25 October 2006
by Richard Brubaker
Often while speaking with people about corporate social responsibility in China, I am inevitably asked, "Do Chinese people volunteer?" or "Is there a culture of volunteerism in China?"
Not only is there a culture of volunteering in China, there is a long and proud history of it. It is just different than the one that we celebrate in the West. For many westerners in China (I speak from an American perspective), it takes a while for us to understand that what we see on the streets is not the only side of China's humanity, and that within the community there are networks that support those in the community who are in need.
In the West, volunteering is a part of our culture, and it is something that as Americans we are very proud of. Where there are people in need, there are hundreds of programs like Habitat 4 Humanity, the American Red Cross, or Meals On Wheels that are easily identifiable and accessible for people to get involved in.
In China though, this infrastructure is in a very different state. Many NGOs in China are still in a fragmented and immature state. A public culture has yet to develop whereby volunteers are aware of opportunities, and there is little media coverage of volunteering within cities. However, that does not mean that there is not a spirit of volunteering, nor does it mean that a Western-defined style of volunteerism is not possible.
It is quite the opposite. In China, the sense of family and community are still very strong, and while not always adequate, there is a basic support infrastructure in place that identifies those in need and will do its best to address those needs. The strongest support structure is still the family, with local neighborhoods and companies also providing some measure of support, however as China changes this will inevitably change as well.
As the changes occur, Western style volunteer programs will become something that China will need to incorporate. Already, in Shanghai and Beijing, volunteer programs are forming (students for largest majority of volunteers), and this is a trend that will continue.
Currently three main forces for change that are introducing the idea of volunteerism in China:
The influence of returning Chinese (Chinese whom were born in China, but moved abroad for work or study, and then returned to China) is very strong. It is something that many multinationals are attracted to when not only hiring staff, but also when targeting marketing campaigns. Many trends–be they clothing, food, cars–have all changed as returning Chinese define new concepts.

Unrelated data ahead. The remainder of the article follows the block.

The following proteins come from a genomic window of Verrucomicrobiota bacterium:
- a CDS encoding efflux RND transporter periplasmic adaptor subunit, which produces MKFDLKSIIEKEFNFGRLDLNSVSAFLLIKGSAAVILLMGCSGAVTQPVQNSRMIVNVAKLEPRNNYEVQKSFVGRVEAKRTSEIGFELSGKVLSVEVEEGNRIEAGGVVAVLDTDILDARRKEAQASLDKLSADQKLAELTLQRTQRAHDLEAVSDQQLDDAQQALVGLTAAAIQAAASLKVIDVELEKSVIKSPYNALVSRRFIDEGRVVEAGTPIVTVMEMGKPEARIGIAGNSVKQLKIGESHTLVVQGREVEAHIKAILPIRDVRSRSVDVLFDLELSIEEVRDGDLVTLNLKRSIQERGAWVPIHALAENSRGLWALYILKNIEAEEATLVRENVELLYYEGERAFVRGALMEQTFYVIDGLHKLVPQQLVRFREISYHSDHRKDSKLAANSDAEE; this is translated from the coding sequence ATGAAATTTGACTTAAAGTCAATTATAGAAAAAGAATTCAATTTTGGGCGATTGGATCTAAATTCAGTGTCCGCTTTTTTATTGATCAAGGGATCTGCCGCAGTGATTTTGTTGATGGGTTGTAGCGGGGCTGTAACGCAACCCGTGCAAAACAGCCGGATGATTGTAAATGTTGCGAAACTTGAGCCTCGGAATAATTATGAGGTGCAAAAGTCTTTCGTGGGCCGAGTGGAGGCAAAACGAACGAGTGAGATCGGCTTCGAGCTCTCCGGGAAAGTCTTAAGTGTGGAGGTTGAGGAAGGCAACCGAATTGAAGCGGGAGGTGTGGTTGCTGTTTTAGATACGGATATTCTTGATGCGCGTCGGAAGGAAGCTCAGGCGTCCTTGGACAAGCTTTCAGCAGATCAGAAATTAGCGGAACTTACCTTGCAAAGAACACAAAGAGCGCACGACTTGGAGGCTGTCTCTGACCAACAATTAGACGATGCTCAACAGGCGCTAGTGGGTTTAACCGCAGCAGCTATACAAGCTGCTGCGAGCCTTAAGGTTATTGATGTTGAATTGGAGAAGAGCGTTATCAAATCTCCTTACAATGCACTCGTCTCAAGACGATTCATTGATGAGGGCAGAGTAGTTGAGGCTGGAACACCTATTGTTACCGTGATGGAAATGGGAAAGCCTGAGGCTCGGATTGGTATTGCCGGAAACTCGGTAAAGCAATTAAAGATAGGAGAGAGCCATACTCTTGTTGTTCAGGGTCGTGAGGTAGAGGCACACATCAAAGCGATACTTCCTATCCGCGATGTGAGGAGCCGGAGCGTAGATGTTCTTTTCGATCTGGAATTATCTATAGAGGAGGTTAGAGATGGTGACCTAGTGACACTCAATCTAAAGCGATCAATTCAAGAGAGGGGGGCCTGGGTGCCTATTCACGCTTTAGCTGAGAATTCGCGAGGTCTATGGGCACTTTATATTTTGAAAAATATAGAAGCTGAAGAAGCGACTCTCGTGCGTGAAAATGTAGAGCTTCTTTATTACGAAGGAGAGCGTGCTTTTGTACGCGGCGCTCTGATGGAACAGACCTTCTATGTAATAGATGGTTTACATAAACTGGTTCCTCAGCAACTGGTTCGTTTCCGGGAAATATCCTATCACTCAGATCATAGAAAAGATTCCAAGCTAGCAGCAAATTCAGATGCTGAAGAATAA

In the case of volunteering, it is no different. For many friends in Shanghai, volunteering was something they were exposed to abroad, and when they return they seek out opportunities to continue volunteering. As their friends, colleagues, and family are exposed to this, mindsets begin to change.
Many multinationals firms like G.E., U.P.S., Home Depot, and BP have long histories of philanthropy and cultures of giving back to the community through employee service. In recent years, as many of these companies have stabilized, they have begun implementing service programs in which their employees can take part.
Through our corporate programs, I have found that when one employee identifies an opportunity, they will influence others, and programs that were once small have the potential to grow very rapidly.
Development of NGOs
As NGOs in China have begun to grow, and advertise, issues have been brought to the forefront. Topics like migrant children, elderly care, and AIDS, and opportunities to get involved, have all become mainstream topics, and it is due in large part to the strengthening of NGOs.
In China, the culture of volunteering has been inhibited by a number of things, two of the greatest being a lack of issue awareness and a lack of opportunities for ordinary citizens and corporations to get involved. However, with the three forces above coming together, things are beginning to change, and it could not come any sooner as China begins to come to grips with a new social fabric.
In addition to the above, one of the most important forces has been the support by various government representatives at the national, provincial, and local levels who have made a real effort to identify and address many of the underlying social issues in China. Were it not for this, much of the work by local and international NGOs would not be possible, and with their support the public awareness of issues like HIV, elderly care, and the environment have all increased.
As China begins to mature economically, there will be a greater need to identify, understand and address many different social issues. As this occurs, the spirit of volunteering that one feels in the immediate families and communities will need to expand outside of its traditional walls. The process has begun, and like everything in China, the future development of this issue is going to be very interesting.
Richard Brubaker, as the managing Director of China Strategic Development Partners, assists foreign companies develop and implement their China based market entry and sourcing strategies, including CSR strategies. In addition to his responsibilities at China SDP, Rich founded the charitable organization Hands on Shanghai to promote volunteerism among young professionals in the Shanghai community.